So your windows work, they don’t rattle; your door skins/frames require little to no bodywork; and the various linkages link sufficiently well. Lucky you - good news is that you can get away with a partial teardown of the doors – just make sure the body shop masks everything well when painting so your windows remain see-through. Or mask them yourself before handing them over.

It’s best to work with the doors open and the windows up, so once you’re there, point your attention to the rear part of the door where the door latch loiters. Grab a pick or a small screwdriver and start removing the c-clips and rods attached to the latch device – there’s a rod that comes from the inside handle and a springy-looking connector that goes to the exterior handle.

Once the rods are free from the latch, you can remove the three screws securing the interior handle assembly. They should be large, regular-head screws and shouldn’t offer too much resistance – but since they’re screws, be careful not to strip ‘em. Use some CRC if you need to. Now you can remove the exterior door handle via two screws from the inside of the door cavity. After the handle’s out, remove the latch and other door-related hardware (don’t forget about the catches on the door jamb of the car itself).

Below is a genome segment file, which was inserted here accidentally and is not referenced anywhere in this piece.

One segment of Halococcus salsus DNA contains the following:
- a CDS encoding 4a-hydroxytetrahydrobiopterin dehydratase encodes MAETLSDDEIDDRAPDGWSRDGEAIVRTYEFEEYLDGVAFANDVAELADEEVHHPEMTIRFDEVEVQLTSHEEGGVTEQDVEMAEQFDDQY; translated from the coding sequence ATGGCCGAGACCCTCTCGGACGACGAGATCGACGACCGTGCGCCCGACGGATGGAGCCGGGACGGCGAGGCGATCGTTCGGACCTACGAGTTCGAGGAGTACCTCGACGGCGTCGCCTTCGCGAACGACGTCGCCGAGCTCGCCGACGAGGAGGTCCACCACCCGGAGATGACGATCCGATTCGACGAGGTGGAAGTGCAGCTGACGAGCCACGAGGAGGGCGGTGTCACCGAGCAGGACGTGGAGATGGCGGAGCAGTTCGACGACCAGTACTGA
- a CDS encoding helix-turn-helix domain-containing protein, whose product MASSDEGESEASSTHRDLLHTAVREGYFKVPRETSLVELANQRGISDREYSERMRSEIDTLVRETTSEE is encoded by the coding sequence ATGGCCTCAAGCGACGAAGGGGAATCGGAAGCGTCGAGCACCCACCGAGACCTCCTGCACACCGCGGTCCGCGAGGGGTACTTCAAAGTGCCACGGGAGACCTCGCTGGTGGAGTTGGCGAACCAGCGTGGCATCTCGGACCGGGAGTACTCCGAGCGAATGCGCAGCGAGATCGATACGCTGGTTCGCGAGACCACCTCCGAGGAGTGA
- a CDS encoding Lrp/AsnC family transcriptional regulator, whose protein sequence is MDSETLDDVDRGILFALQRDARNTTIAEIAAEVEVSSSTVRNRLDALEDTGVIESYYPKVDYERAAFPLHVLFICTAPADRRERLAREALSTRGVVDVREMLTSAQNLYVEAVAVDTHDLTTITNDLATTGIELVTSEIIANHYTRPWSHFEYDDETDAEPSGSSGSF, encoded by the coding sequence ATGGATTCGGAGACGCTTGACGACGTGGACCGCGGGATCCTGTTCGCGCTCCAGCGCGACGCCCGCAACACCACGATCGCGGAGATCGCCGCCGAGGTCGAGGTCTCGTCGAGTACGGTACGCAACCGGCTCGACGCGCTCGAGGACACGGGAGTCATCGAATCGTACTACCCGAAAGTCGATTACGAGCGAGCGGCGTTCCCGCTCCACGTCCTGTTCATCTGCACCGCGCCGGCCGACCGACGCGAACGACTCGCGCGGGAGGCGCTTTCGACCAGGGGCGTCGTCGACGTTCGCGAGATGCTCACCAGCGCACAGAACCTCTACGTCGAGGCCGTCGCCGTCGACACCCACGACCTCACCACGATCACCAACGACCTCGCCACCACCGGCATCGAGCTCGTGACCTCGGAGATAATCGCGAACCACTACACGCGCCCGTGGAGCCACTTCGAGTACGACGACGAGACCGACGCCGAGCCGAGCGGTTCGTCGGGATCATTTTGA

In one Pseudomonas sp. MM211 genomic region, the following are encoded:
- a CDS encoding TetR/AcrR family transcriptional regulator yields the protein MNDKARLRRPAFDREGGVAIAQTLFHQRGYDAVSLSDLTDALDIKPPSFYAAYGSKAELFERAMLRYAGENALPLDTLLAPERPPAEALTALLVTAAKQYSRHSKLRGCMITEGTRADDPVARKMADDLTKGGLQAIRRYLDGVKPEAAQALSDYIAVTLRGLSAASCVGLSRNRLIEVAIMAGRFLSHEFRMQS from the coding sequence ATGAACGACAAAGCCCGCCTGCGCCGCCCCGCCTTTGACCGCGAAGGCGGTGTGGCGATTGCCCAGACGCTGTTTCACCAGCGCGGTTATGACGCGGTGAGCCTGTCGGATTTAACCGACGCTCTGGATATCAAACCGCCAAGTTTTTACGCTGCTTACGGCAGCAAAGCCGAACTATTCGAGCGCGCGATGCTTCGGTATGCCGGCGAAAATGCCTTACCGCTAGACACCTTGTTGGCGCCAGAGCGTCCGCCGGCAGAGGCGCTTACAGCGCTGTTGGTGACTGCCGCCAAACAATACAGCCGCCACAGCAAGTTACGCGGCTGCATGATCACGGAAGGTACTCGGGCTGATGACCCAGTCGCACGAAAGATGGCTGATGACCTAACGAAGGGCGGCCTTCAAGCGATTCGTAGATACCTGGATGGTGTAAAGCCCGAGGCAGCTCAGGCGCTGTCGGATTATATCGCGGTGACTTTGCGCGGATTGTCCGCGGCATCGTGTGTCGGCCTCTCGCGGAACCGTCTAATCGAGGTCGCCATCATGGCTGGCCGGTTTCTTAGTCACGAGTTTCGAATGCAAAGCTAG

The innerworkings of the door look more complex than they really are and you shouldn’t have much trouble remembering how to put everything back together, but if you’re worried, you can take pictures of the parts prior to disassembly. As you're removing the parts, you should also keep the left door parts separated from the right-side ones to avoid further confusion during reassembly. Now I tell you, huh?